Study Abroad in Europe Tips

CEA Study Abroad Programs: 6 Tips for Studying Abroad in Seville

First of all, I am so excited for those of you going abroad. Being in Seville and traveling through Europe was seriously the best experience of my life and it gave me a whole new level of confidence in myself. Booking my own flights, figuring out the transportation systems, navigating the streets with a good ol’ map, and learning languages and cultures were all things I didn't know I would be able to experience while in college. Although I got lost for an hour on the first day in the narrow streets of Seville, by the end of the trip, I knew these streets like the back of my hand, and Seville felt like home. I won’t get super sappy, but bottom line is you're going to love it!
Here are some things that I experienced and learned while on my CEA study abroad program in Seville, so that you can be sure to get the most out of your experiences too.
My house mother, Lola, was the best! I chose the CEA housing option called Casa de Sevilla, where eight girls were placed in our apartment and Lola lived upstairs. She often came down to cook lunch and dinner for us and even did our laundry; we were spoiled. I would definitely recommend this living option to everyone because having a house mom allows you to try new foods and practice your Spanish in your home, while also having other peers your age to hangout with on a daily basis. Lola also taught me to be more conscientious of electricity and consumption by turning off the lights whenever I left a room, taking shorter showers, and filling up the dishwasher fully. Having a mom-figure in Spain was very beneficial, and although there was a small language barrier, my experience would not have been the same without her because she was always there for "her girls."Before arriving in Spain, I didn't know if there was a certain stereotype that Spaniards held of Americans, but within the four months of living there, Spaniards were very warm and welcoming. Many of them were curious about the American culture and some of my favorite moments were from cultural conversations with locals. I encourage all of you to step outside of your comfort zone, and learn as much as you can from the locals. It’s easy to just go back to your apartment after school for a siesta. Instead, take the metro out to a different neighborhood, or take a different way home to get to know your city’s streets. This is how I discovered some of my favorite places in Seville, including Las Setas, Parque Santa Luisa, and various cafés. My roommates and I made friends with the ladies who owned a café on our street, and friends with the barista at a café by our school. It was fun to make these connections because it made our days more exciting, knowing that they would have an answer for all of our silly “American questions.”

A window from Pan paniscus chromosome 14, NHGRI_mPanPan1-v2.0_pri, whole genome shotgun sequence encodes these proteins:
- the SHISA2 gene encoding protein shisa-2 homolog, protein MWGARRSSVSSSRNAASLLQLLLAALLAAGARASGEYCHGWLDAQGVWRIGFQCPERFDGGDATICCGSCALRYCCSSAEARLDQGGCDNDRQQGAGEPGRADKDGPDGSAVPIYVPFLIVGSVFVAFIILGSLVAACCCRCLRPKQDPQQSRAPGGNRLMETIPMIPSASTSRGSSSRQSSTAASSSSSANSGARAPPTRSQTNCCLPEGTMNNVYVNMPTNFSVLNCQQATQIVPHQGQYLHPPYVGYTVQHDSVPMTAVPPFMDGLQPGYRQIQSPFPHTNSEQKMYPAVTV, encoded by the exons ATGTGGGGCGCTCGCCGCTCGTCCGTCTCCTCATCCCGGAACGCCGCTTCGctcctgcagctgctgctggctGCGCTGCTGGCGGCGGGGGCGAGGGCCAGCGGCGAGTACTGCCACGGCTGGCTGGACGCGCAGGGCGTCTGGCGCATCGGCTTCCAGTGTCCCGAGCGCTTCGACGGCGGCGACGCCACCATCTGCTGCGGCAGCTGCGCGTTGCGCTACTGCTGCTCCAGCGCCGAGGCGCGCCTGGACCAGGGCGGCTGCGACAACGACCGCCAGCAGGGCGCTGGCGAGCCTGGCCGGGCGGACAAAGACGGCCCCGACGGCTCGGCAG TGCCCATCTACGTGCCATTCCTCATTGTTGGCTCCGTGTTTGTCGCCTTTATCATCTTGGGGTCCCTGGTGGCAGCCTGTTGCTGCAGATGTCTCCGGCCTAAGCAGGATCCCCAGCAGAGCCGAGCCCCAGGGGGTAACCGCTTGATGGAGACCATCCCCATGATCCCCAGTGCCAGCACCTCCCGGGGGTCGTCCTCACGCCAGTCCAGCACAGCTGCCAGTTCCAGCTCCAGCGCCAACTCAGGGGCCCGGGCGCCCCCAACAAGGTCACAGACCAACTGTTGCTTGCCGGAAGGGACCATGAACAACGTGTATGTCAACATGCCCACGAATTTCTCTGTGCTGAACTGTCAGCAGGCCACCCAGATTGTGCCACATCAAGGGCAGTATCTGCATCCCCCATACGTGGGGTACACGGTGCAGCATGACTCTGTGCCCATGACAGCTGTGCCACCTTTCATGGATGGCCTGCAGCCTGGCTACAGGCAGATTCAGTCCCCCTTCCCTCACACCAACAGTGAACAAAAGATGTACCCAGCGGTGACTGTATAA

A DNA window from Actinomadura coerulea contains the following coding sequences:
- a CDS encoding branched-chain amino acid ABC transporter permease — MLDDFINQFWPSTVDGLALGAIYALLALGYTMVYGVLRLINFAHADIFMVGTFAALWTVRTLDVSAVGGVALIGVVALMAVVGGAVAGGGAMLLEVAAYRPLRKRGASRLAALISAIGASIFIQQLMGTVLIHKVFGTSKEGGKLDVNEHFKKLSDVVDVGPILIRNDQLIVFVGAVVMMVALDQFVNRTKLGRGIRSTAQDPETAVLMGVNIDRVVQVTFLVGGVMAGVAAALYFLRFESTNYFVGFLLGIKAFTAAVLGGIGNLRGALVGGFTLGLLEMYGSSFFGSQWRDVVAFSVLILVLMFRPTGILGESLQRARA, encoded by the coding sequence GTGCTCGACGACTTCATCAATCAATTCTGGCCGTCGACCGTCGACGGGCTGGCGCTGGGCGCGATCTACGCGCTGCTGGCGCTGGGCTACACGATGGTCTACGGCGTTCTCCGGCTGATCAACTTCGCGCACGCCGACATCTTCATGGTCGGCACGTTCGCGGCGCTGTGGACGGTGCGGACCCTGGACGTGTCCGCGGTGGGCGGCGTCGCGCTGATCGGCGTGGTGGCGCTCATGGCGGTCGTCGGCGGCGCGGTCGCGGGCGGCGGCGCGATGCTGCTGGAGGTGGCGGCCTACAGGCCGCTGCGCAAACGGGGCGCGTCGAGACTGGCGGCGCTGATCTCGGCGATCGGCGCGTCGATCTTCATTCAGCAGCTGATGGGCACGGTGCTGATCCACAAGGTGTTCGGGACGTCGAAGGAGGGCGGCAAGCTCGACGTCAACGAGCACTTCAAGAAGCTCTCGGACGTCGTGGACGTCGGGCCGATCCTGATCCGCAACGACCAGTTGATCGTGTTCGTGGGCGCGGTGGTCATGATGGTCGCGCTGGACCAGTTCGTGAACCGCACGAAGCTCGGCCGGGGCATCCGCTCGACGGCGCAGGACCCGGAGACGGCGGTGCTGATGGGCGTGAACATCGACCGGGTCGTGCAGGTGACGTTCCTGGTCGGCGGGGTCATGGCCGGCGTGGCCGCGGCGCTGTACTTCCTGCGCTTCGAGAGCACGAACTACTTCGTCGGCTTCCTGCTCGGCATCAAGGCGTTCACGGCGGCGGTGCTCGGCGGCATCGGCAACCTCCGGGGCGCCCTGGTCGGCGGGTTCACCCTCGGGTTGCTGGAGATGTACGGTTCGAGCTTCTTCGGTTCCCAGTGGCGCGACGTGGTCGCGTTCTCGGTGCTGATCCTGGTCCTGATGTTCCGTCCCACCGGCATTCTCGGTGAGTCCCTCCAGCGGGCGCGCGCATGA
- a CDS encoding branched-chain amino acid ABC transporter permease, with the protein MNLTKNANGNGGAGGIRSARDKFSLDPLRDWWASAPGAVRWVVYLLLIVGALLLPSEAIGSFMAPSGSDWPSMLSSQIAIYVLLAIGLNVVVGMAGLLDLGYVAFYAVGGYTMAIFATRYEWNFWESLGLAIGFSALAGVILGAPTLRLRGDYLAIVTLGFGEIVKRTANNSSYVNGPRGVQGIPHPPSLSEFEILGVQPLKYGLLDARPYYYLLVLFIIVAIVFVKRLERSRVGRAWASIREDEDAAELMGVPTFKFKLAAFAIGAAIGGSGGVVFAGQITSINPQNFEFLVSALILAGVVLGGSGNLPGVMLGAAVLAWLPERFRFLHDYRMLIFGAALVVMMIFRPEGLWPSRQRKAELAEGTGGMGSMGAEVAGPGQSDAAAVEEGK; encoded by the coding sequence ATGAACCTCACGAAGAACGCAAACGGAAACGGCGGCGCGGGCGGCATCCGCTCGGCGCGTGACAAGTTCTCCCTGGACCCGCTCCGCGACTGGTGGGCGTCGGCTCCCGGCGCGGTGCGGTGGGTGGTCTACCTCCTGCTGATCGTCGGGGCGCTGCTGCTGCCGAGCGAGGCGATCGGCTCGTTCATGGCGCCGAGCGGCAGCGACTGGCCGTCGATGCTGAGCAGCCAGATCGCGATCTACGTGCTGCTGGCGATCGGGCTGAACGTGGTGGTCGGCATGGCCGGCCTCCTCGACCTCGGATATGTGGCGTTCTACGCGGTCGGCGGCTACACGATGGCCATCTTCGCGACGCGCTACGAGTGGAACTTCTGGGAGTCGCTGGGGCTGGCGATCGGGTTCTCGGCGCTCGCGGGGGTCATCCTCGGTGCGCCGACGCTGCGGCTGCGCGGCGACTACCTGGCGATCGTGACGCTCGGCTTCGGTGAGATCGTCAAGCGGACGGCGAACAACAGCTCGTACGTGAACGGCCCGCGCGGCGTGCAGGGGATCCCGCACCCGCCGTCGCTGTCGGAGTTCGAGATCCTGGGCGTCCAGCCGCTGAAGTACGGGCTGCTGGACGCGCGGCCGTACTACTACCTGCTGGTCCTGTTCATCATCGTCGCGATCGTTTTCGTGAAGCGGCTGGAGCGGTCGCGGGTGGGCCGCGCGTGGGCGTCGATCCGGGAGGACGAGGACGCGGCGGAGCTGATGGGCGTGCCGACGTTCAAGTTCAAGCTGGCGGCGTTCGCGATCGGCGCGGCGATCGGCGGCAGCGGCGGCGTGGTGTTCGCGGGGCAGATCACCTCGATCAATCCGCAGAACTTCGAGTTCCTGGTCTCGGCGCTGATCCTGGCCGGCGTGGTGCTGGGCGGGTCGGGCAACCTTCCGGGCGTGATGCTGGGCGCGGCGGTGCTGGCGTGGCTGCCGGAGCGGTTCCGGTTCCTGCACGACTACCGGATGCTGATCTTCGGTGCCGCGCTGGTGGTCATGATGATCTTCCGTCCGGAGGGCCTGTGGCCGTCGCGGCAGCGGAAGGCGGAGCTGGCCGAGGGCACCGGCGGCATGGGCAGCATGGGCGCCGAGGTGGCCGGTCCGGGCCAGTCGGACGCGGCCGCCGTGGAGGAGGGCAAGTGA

Get involved with something you love with the locals, such as sports. CEA hosted an informational fair on campus for us to meet a variety of companies related to travel (that offered discounts for excursions) and events like Outdoor Sevilla, who hosted weekly soccer, volleyball, and crossfit activities at the park. I got involved with Outdoor Sevilla early on in the program because it was a great opportunity to meet locals. If you love to workout, do it! Just because you are in a different country, doesn’t mean you have to give up your normal routine. Even though I quickly learned that women in Seville typically don’t run outside, running along the Guadalquivir River in the evenings was one of my favorite parts of the day. Yes, I may have gotten a few funny looks from locals, but this time at the river allowed me to see the city in a different way and it helped me appreciate my experience even more by giving me a place to clear my head.